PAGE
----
In the final chapter of a case we’ve been following for some time now, the Knoxville Zoo has agreed
to pay
a $9,000 fine stemming from the death of elephant handler Stephanie James, who was crushed by
Edie, a female African elephant.

The zoo was initially cited after PETA urged the Tennessee
Occupational Safety and Health Administration (TOSHA) to enforce the law in the
wake of the highly preventable fatality. TOSHA agreed with PETA and assessed a
fine, but the zoo had contested the decision before finally settling the case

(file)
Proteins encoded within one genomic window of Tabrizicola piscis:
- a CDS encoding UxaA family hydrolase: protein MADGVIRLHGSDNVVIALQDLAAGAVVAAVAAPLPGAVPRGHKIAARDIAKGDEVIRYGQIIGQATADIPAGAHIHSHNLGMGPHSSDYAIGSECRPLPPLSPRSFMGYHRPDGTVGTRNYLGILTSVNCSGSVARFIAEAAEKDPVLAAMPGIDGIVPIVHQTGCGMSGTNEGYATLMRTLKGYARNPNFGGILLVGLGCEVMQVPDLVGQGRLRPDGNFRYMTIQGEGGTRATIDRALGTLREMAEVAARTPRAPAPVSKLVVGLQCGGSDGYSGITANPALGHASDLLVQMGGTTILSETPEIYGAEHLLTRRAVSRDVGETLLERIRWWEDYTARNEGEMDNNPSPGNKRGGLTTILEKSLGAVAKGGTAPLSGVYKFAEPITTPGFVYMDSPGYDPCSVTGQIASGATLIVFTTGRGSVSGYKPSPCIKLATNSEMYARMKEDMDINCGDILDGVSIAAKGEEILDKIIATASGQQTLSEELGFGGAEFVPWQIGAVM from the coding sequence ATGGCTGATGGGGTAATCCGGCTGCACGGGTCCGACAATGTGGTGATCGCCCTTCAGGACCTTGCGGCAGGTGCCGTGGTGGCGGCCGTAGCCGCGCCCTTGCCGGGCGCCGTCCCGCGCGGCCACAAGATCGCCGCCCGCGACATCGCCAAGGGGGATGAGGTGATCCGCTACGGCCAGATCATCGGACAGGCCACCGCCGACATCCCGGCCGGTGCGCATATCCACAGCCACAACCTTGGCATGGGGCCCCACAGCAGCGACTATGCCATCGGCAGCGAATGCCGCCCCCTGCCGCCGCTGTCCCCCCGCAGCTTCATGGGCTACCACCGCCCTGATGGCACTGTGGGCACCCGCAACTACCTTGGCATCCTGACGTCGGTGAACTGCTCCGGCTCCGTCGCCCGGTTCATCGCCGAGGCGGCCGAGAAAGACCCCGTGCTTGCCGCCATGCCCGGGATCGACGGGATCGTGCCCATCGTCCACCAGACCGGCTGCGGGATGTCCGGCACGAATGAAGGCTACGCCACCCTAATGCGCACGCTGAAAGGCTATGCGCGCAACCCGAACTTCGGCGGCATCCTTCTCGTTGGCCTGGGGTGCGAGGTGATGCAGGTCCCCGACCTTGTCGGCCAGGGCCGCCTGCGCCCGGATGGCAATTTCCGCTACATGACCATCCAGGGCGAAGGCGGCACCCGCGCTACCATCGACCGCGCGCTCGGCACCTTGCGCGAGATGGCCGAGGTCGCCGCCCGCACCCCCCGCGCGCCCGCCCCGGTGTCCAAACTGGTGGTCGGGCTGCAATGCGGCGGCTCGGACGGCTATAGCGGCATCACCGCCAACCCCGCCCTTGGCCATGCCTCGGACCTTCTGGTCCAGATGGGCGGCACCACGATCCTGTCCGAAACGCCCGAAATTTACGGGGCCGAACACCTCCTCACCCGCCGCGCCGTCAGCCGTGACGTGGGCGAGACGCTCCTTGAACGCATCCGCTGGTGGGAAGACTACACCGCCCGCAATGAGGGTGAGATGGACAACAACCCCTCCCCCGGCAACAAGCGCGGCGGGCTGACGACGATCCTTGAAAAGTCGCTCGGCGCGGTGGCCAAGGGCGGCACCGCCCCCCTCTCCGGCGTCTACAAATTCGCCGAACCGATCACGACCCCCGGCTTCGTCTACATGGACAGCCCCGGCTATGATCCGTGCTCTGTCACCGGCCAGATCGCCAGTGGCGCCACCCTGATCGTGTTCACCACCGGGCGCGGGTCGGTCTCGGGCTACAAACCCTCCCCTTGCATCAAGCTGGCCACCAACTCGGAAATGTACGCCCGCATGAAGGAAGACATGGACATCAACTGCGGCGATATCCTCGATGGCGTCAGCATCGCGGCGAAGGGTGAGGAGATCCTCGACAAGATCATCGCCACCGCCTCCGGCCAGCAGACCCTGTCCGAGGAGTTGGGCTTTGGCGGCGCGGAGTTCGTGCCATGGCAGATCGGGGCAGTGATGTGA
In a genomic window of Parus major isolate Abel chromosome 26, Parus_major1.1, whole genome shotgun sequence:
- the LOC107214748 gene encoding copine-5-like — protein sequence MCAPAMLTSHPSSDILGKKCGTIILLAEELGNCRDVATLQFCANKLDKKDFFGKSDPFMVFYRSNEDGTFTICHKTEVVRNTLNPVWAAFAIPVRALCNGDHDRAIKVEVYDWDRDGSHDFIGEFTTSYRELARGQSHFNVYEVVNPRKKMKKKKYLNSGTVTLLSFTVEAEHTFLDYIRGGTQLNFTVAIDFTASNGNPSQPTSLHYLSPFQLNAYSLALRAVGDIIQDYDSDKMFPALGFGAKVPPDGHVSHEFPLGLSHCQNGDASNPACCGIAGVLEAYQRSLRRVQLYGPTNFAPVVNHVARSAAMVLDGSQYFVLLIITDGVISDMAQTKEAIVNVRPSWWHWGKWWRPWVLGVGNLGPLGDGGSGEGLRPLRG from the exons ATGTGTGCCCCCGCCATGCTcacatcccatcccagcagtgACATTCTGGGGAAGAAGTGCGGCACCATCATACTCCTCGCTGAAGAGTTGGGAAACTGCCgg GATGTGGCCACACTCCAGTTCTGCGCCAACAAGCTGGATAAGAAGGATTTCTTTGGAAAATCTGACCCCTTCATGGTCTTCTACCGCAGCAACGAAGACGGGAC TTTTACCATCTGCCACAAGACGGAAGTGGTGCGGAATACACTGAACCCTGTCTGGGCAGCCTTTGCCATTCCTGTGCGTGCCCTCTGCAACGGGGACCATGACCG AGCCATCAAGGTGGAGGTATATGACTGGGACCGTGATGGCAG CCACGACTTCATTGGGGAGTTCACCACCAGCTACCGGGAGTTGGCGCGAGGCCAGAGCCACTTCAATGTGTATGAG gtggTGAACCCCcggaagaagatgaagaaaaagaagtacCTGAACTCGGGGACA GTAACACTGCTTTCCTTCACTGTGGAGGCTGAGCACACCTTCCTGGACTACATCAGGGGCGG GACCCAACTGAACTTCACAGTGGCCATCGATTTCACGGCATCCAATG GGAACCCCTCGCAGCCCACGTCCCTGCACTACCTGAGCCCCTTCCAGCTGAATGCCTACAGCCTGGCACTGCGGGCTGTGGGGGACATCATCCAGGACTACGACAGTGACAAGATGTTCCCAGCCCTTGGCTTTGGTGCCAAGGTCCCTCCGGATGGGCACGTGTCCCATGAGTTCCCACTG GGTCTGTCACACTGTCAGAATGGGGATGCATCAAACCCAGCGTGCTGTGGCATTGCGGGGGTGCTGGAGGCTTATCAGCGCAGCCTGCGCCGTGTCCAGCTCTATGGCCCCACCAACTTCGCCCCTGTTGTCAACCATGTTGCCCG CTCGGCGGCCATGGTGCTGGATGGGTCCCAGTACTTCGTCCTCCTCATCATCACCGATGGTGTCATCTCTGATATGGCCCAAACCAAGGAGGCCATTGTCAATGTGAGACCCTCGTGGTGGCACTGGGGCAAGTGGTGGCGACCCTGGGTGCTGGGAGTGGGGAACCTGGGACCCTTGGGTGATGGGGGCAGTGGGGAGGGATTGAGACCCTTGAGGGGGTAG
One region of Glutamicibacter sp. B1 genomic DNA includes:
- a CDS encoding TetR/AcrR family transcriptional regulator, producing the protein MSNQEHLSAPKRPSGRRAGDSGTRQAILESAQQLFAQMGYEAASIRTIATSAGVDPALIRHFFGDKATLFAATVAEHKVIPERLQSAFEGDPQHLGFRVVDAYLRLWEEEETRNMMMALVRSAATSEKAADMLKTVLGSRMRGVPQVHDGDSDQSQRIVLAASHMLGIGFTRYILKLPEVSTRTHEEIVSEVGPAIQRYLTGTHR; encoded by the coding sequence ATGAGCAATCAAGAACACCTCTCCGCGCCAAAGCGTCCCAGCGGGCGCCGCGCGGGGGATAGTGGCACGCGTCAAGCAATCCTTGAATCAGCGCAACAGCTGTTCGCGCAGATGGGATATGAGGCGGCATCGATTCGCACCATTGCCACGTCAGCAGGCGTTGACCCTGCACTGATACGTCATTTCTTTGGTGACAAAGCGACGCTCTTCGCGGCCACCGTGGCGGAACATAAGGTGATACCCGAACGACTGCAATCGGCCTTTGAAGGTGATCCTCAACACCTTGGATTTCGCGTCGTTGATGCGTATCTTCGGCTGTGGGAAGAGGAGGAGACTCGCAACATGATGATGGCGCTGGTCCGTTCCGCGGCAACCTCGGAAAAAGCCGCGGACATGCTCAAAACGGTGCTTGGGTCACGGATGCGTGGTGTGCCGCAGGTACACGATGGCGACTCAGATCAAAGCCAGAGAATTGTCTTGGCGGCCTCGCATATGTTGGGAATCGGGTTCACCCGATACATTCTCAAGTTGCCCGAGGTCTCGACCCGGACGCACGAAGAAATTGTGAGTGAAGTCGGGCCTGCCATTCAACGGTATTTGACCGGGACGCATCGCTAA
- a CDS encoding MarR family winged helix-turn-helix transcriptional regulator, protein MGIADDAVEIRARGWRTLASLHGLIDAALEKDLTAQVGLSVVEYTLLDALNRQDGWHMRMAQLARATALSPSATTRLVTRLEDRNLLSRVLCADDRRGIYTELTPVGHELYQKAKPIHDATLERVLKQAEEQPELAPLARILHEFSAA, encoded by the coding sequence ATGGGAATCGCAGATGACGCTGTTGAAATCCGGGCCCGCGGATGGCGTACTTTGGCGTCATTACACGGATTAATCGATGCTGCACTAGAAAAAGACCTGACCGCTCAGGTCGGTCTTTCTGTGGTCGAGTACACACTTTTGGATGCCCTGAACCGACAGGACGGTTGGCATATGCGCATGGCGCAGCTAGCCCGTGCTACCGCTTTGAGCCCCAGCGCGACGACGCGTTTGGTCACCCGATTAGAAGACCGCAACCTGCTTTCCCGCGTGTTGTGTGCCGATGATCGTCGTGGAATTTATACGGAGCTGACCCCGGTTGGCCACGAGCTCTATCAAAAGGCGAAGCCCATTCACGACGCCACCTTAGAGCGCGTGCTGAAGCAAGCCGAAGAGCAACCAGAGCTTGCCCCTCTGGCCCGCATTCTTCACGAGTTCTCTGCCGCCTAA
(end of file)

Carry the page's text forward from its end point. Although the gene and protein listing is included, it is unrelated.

this week.

Benoit Dupont|cc by 2.0

In addition, after this incident, PETA urged the Knoxville
Zoo to switch to a safer and more humane method of working with captive
elephants called “protected contact,” in which barriers always separate
elephants and handlers and bullhooks are never used, and the zoo agreed. While this is a definite improvement, no zoo can provide an adequate
environment for the needs of elephants, so PETA will stay on the job until all captive
animals are free.

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Article source: PETA Files

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